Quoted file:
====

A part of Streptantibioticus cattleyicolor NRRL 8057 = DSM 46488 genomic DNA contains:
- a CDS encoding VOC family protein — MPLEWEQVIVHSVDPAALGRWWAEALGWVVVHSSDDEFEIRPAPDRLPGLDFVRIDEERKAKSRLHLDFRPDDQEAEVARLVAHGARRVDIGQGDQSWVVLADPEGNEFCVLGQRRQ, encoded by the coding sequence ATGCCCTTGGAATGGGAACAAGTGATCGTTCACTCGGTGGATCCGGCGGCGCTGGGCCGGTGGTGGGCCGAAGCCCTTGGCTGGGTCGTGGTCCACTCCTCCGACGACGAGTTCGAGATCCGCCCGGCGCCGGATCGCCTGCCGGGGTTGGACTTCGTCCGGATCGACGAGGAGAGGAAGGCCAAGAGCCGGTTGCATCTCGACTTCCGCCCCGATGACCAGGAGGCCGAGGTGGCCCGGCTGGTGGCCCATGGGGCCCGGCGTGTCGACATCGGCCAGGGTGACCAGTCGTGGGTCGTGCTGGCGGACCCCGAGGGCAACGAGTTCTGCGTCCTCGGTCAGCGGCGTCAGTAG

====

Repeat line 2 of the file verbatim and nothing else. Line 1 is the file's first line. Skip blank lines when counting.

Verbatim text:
- a CDS encoding VOC family protein — MPLEWEQVIVHSVDPAALGRWWAEALGWVVVHSSDDEFEIRPAPDRLPGLDFVRIDEERKAKSRLHLDFRPDDQEAEVARLVAHGARRVDIGQGDQSWVVLADPEGNEFCVLGQRRQ, encoded by the coding sequence ATGCCCTTGGAATGGGAACAAGTGATCGTTCACTCGGTGGATCCGGCGGCGCTGGGCCGGTGGTGGGCCGAAGCCCTTGGCTGGGTCGTGGTCCACTCCTCCGACGACGAGTTCGAGATCCGCCCGGCGCCGGATCGCCTGCCGGGGTTGGACTTCGTCCGGATCGACGAGGAGAGGAAGGCCAAGAGCCGGTTGCATCTCGACTTCCGCCCCGATGACCAGGAGGCCGAGGTGGCCCGGCTGGTGGCCCATGGGGCCCGGCGTGTCGACATCGGCCAGGGTGACCAGTCGTGGGTCGTGCTGGCGGACCCCGAGGGCAACGAGTTCTGCGTCCTCGGTCAGCGGCGTCAGTAG